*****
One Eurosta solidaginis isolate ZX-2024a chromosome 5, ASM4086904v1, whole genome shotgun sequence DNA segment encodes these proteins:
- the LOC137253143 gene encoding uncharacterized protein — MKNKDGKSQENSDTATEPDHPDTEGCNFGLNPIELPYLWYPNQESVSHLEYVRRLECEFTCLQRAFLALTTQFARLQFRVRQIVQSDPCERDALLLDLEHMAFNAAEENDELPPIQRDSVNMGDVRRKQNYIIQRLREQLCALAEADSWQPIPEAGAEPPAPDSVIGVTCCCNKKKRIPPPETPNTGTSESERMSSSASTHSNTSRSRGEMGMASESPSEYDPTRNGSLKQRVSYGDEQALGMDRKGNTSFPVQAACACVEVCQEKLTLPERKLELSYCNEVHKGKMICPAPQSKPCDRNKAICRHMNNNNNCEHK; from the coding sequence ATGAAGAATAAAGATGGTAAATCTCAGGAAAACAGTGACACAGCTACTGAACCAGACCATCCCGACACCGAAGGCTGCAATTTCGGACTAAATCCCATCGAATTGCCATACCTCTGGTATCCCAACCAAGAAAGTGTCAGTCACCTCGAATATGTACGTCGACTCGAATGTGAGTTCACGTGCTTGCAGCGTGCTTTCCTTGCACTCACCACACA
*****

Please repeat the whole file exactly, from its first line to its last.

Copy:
One Eurosta solidaginis isolate ZX-2024a chromosome 5, ASM4086904v1, whole genome shotgun sequence DNA segment encodes these proteins:
- the LOC137253143 gene encoding uncharacterized protein — MKNKDGKSQENSDTATEPDHPDTEGCNFGLNPIELPYLWYPNQESVSHLEYVRRLECEFTCLQRAFLALTTQFARLQFRVRQIVQSDPCERDALLLDLEHMAFNAAEENDELPPIQRDSVNMGDVRRKQNYIIQRLREQLCALAEADSWQPIPEAGAEPPAPDSVIGVTCCCNKKKRIPPPETPNTGTSESERMSSSASTHSNTSRSRGEMGMASESPSEYDPTRNGSLKQRVSYGDEQALGMDRKGNTSFPVQAACACVEVCQEKLTLPERKLELSYCNEVHKGKMICPAPQSKPCDRNKAICRHMNNNNNCEHK; from the coding sequence ATGAAGAATAAAGATGGTAAATCTCAGGAAAACAGTGACACAGCTACTGAACCAGACCATCCCGACACCGAAGGCTGCAATTTCGGACTAAATCCCATCGAATTGCCATACCTCTGGTATCCCAACCAAGAAAGTGTCAGTCACCTCGAATATGTACGTCGACTCGAATGTGAGTTCACGTGCTTGCAGCGTGCTTTCCTTGCACTCACCACACA